After the disaster, though, brittle local economies simply shattered. In Rikuzentakata, the tsunami leveled four of every five buildings, including the Chinese restaurant Osada’s father opened 25 years ago. About 92 percent of the town’s business owners lost their possessions, and one-third said they wouldn’t try to rebuild. About eight months later, the town’s train station is still rubble and its downtown a dust bowl. The town’s tax revenue is zero.

The destruction is so vast that officials here estimate it will take three years just to repair infrastructure and five more years to develop an economy. Mayor Futoshi Toba says he’ll be working out of a trailer for eight years.

But according to reconstruction experts, Rikuzentakata’s long-term recovery also depends on early progress — a hook on which to hang hopes. The longer the town resembles a dust bowl, the more incentive investors and business owners have to take their money elsewhere.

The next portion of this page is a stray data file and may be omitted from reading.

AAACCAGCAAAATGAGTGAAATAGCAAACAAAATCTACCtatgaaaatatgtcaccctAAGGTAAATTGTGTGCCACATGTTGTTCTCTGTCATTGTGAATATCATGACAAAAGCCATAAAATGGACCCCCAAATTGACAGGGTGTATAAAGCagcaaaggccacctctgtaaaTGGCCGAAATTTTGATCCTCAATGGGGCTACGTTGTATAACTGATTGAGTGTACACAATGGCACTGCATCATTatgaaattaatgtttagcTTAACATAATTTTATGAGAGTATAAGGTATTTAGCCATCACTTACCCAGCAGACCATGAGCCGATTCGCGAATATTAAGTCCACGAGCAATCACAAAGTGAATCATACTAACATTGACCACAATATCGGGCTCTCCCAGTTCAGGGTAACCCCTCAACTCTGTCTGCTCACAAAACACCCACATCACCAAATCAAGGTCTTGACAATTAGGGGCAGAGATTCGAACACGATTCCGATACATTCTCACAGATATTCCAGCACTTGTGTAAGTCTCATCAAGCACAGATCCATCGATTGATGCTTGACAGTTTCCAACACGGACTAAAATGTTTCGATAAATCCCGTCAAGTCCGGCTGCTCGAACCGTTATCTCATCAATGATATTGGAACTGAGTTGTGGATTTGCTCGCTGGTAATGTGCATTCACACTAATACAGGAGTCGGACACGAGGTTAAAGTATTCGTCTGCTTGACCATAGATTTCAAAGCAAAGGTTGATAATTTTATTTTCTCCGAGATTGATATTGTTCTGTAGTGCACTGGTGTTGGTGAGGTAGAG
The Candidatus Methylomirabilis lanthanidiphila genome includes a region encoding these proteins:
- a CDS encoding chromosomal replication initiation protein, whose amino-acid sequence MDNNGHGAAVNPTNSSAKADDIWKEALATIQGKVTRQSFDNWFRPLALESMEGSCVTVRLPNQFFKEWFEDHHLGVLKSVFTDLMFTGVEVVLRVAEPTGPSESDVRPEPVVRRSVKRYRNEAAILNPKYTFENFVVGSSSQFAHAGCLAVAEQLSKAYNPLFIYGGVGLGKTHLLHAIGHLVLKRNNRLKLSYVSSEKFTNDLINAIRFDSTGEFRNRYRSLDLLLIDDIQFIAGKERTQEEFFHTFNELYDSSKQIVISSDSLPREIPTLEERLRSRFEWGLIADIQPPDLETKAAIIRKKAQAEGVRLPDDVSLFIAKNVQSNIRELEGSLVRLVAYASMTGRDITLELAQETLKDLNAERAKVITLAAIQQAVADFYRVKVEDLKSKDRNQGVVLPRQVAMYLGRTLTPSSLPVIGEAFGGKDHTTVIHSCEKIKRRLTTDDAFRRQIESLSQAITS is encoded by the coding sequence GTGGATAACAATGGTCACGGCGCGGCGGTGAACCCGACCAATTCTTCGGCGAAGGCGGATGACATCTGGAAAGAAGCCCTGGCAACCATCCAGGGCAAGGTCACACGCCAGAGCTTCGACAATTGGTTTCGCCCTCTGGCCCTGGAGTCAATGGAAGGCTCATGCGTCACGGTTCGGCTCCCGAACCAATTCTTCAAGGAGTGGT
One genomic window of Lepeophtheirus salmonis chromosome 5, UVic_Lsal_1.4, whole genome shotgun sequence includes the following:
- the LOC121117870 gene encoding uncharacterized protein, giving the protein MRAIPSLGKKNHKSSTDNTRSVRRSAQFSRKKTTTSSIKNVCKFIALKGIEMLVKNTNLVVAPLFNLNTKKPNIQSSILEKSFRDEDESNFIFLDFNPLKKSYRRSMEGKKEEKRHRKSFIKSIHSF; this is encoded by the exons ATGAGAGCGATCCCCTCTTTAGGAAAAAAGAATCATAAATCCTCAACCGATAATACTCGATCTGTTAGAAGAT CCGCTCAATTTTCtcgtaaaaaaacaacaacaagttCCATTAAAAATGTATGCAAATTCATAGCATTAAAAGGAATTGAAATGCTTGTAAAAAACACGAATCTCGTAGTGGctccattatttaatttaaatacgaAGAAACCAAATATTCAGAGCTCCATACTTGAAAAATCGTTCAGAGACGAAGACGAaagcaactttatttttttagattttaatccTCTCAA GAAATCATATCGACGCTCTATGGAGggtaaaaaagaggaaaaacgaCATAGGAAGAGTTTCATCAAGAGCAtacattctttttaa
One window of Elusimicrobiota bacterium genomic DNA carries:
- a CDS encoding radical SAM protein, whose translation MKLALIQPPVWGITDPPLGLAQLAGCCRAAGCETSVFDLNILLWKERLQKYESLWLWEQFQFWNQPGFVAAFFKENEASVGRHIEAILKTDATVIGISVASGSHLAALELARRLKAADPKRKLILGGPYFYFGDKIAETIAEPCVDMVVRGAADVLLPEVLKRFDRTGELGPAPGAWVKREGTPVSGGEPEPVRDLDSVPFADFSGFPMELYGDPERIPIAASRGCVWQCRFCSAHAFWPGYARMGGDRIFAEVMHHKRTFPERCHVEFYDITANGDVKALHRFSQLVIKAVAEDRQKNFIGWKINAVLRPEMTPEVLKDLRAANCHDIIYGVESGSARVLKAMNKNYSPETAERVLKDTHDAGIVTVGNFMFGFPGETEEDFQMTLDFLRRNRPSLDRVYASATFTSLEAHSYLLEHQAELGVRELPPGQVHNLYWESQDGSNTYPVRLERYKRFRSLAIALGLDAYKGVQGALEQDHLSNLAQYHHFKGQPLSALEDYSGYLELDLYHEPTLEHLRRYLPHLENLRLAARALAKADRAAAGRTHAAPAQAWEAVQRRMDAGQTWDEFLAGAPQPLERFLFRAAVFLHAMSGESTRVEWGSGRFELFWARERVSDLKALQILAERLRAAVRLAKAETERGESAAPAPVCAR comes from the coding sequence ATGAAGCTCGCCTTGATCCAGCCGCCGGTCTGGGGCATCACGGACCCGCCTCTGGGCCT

“I worry about Rikuzentakata,” said Junichi Hirota, a member of the Reconstruction Design Council, which advises the government on rebuilding. “To be honest, it’s a 50-50 chance that Rikuzentakata can recover.”

Restoring lost past

As the Japanese government envisions it, the main decisions about reconstruction should come from the stricken towns themselves. The rebuilding of this coastline, then, depends less on one grand plan than on a hundred little plans, each as conservative or ambitious as the people behind them. In the ravaged fishing port of Kesennuma, 11 miles south of Rikuzentakata, officials hope incentives can help attract information technology companies and auto manufacturers. The town has put a hold on new construction, wanting time to plan “a new smart city,” Mayor Shigeru Sugawara said.